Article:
Eric Swalwell: Why I will vote for the Iran nuclear agreement

August 14, 2015
Press Release

The world cannot permit Iran to have a nuclear weapon. As a member of the House Intelligence Committee, I am keenly aware of the threat Iran poses to the United States and our closest ally in the Middle East, Israel. Next month, Congress will vote on the Iran nuclear agreement, an effort to prevent one of the world’s most evil regimes from having the world’s most dangerous weapon. After participating in classified briefings, asking tough questions of the Obama administration, meeting with proponents and opponents, and listening to my constituents, I have concluded this agreement is the best available opportunity for a nuclear-weapon-free Iran.

Under this agreement, Iran will be obstructed from its two paths to a bomb: uranium and plutonium. Iran will be forced to reduce centrifuges from about 20,000 to 6,000, curb uranium enrichment levels to 3.67 percent (well below the 90 percent needed for a bomb), and lower its enriched uranium stockpile by 97 percent. Iran must also convert its Arak plutonium plant to only produce energy-grade plutonium.

To monitor compliance, the International Atomic Energy Agency will have around-the-clock access — including electronic and video monitoring — to Iran’s nuclear sites. Only once Iran fully complies will it receive sanctions relief. If Iran violates the agreement, we can quickly reimpose U.S. and U.N. sanctions without interference from Russia or China.

This agreement is not perfect. If Iran fully complies, in eight years it will be allowed to seek ballistic missiles. Additionally, some sanctions relief money may fund Iran’s terrorist efforts; however, that is already happening. We should consider: Are we in a better position to address these issues with a non-nuclear Iran that is subject to an agreement, or an Iran with the bomb?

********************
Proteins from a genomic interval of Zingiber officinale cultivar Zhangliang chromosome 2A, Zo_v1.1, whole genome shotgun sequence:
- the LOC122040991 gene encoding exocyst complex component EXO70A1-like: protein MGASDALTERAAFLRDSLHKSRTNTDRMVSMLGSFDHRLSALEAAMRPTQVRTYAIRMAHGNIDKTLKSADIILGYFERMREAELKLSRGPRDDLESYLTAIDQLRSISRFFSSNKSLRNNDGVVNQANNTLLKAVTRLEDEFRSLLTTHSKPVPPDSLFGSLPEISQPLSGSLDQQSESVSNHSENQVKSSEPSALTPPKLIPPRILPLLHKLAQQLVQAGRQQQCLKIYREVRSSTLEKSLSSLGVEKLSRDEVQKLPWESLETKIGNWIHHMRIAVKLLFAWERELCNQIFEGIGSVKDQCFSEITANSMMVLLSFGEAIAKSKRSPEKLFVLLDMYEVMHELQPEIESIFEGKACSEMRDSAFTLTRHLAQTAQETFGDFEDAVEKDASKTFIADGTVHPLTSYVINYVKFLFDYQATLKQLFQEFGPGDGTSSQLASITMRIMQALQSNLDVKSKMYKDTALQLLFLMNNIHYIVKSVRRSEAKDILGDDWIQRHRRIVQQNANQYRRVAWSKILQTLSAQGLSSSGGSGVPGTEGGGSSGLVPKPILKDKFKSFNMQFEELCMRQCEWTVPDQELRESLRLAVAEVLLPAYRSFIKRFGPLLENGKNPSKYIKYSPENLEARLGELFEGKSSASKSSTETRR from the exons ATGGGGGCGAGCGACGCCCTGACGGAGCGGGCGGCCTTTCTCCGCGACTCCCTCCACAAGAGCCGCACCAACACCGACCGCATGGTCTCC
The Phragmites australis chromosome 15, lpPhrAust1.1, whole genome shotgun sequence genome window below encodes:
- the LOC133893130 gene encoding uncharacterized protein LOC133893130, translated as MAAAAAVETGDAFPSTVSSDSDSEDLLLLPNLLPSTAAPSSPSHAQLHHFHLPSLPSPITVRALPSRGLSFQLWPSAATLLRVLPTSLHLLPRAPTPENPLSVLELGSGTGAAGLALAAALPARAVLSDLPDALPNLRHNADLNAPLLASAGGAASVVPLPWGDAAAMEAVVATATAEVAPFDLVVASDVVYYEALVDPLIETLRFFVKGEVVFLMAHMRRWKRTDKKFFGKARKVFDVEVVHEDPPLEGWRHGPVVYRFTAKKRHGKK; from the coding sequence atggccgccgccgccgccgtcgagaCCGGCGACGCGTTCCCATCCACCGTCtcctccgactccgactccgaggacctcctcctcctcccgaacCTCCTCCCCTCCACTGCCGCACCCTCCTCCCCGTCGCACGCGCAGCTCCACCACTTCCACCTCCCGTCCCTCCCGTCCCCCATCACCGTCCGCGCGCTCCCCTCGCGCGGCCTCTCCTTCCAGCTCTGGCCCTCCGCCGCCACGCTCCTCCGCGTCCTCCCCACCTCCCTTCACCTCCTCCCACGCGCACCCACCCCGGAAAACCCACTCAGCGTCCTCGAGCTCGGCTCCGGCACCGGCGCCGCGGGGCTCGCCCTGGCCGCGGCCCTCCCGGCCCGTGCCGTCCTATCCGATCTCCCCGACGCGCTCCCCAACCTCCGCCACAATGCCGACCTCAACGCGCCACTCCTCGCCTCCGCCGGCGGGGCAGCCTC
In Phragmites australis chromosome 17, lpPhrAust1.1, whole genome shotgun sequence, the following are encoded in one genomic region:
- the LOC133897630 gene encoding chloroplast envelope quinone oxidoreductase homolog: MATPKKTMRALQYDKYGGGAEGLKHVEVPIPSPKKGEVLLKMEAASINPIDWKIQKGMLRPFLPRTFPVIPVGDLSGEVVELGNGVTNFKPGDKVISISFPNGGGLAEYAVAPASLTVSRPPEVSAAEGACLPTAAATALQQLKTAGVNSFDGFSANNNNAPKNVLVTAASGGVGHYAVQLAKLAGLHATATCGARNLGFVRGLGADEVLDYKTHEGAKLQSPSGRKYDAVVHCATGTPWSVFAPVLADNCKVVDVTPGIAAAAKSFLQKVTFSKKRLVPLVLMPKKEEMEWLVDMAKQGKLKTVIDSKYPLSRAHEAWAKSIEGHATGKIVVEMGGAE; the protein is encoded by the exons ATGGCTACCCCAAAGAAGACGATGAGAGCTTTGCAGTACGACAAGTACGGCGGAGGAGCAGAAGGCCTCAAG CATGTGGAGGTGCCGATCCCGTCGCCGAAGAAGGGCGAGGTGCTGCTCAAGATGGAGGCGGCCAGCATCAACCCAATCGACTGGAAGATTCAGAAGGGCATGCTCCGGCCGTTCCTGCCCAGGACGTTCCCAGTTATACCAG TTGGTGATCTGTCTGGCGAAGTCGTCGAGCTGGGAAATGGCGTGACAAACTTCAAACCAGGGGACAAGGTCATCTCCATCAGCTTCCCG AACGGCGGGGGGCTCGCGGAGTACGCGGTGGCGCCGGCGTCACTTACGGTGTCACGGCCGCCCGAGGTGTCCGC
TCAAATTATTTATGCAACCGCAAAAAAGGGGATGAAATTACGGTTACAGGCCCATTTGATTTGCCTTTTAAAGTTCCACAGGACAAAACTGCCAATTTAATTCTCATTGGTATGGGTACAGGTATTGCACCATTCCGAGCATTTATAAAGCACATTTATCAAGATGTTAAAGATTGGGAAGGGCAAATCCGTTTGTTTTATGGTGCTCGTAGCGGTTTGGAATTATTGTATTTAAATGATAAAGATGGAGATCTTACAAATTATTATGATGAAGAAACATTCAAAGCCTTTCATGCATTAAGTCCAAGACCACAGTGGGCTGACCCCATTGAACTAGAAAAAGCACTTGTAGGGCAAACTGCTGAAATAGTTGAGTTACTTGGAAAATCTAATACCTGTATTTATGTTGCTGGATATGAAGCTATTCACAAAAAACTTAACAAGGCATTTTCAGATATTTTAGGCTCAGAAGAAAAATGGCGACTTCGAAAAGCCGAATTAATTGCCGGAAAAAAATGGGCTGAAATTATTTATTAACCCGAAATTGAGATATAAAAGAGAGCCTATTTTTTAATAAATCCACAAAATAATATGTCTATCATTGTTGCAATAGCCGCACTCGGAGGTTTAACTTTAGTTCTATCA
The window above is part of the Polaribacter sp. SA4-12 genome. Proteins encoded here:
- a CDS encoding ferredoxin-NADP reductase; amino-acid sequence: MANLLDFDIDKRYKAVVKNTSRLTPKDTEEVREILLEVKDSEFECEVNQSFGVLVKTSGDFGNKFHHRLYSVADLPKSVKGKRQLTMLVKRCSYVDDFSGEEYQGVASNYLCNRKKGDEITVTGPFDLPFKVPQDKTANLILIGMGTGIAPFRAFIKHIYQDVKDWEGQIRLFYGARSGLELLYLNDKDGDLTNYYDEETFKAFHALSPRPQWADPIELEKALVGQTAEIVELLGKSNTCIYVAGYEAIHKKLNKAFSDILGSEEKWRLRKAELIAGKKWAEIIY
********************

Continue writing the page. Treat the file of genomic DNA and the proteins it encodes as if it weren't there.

Some argue Congress should push for a “better deal.” Having already imposed upon Iran the harshest sanctions any country has ever endured, short of taking military action, the U.S. had no additional leverage. Rejecting this deal means the U.S. would be walking away from an agreement unanimously supported by the U.N. Security Council and the majority of nations. While our sanctions would remain, U.N. and European Union sanctions would likely end.

On our own, it would be extremely difficult to allege a violation and then have sanctions internationally enforced. In 2003, our credibility was damaged when we invaded Iraq and no weapons of mass destruction were found. We have an opportunity to repair that devastating mistake by working through this international agreement.

As a prosecutor, I executed thousands of plea agreements. I offered the offender a path to success but also prepared for failure. I approach this no differently. What matters most is how compliance is verified. Congress must vigilantly ensure the IAEA monitors Iran, and be prepared to punish Iran for any violation.

With U.S. participation in this agreement, one of two things will happen: We will play a leadership role in dismantling Iran’s nuclear capabilities, or when a violation occurs, we will be able to take action against Iran with international cooperation. Both scenarios are more desirable than alienating ourselves from the world and acting alone. Seeing no realistic or viable alternative, I will vote in support of the Iran nuclear agreement and dutifully ensure compliance every second along the way.